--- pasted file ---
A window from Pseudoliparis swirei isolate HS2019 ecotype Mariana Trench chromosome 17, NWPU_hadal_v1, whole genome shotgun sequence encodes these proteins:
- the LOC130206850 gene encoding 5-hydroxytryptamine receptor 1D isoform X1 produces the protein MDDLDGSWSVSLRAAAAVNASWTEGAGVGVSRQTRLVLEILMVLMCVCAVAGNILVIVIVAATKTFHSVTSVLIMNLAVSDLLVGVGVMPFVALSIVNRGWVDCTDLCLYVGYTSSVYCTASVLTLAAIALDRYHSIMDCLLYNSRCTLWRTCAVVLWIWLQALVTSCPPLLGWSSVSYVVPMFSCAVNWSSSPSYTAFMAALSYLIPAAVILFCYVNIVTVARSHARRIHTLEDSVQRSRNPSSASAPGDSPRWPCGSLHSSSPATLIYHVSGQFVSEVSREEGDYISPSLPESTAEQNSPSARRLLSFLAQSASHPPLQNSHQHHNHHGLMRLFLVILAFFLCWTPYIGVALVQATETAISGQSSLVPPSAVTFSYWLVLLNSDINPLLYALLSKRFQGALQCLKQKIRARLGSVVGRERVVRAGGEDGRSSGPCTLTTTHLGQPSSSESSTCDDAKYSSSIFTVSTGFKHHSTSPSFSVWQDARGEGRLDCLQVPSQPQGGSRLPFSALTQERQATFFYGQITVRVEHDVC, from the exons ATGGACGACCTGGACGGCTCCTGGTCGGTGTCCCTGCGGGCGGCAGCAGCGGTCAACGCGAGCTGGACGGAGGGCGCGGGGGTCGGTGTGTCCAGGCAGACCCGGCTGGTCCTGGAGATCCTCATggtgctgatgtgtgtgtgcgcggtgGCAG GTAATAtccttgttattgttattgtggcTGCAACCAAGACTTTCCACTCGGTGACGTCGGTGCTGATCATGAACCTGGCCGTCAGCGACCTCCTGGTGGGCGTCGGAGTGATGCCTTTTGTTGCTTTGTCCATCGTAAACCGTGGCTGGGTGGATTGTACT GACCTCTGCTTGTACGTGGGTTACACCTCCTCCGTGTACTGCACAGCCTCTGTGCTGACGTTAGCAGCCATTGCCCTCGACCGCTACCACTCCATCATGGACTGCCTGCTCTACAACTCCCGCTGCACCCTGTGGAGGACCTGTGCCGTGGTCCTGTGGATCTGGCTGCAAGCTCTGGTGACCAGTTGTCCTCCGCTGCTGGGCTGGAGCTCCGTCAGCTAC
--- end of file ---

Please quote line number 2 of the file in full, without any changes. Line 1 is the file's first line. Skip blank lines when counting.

- the LOC130206850 gene encoding 5-hydroxytryptamine receptor 1D isoform X1 produces the protein MDDLDGSWSVSLRAAAAVNASWTEGAGVGVSRQTRLVLEILMVLMCVCAVAGNILVIVIVAATKTFHSVTSVLIMNLAVSDLLVGVGVMPFVALSIVNRGWVDCTDLCLYVGYTSSVYCTASVLTLAAIALDRYHSIMDCLLYNSRCTLWRTCAVVLWIWLQALVTSCPPLLGWSSVSYVVPMFSCAVNWSSSPSYTAFMAALSYLIPAAVILFCYVNIVTVARSHARRIHTLEDSVQRSRNPSSASAPGDSPRWPCGSLHSSSPATLIYHVSGQFVSEVSREEGDYISPSLPESTAEQNSPSARRLLSFLAQSASHPPLQNSHQHHNHHGLMRLFLVILAFFLCWTPYIGVALVQATETAISGQSSLVPPSAVTFSYWLVLLNSDINPLLYALLSKRFQGALQCLKQKIRARLGSVVGRERVVRAGGEDGRSSGPCTLTTTHLGQPSSSESSTCDDAKYSSSIFTVSTGFKHHSTSPSFSVWQDARGEGRLDCLQVPSQPQGGSRLPFSALTQERQATFFYGQITVRVEHDVC, from the exons ATGGACGACCTGGACGGCTCCTGGTCGGTGTCCCTGCGGGCGGCAGCAGCGGTCAACGCGAGCTGGACGGAGGGCGCGGGGGTCGGTGTGTCCAGGCAGACCCGGCTGGTCCTGGAGATCCTCATggtgctgatgtgtgtgtgcgcggtgGCAG GTAATAtccttgttattgttattgtggcTGCAACCAAGACTTTCCACTCGGTGACGTCGGTGCTGATCATGAACCTGGCCGTCAGCGACCTCCTGGTGGGCGTCGGAGTGATGCCTTTTGTTGCTTTGTCCATCGTAAACCGTGGCTGGGTGGATTGTACT GACCTCTGCTTGTACGTGGGTTACACCTCCTCCGTGTACTGCACAGCCTCTGTGCTGACGTTAGCAGCCATTGCCCTCGACCGCTACCACTCCATCATGGACTGCCTGCTCTACAACTCCCGCTGCACCCTGTGGAGGACCTGTGCCGTGGTCCTGTGGATCTGGCTGCAAGCTCTGGTGACCAGTTGTCCTCCGCTGCTGGGCTGGAGCTCCGTCAGCTAC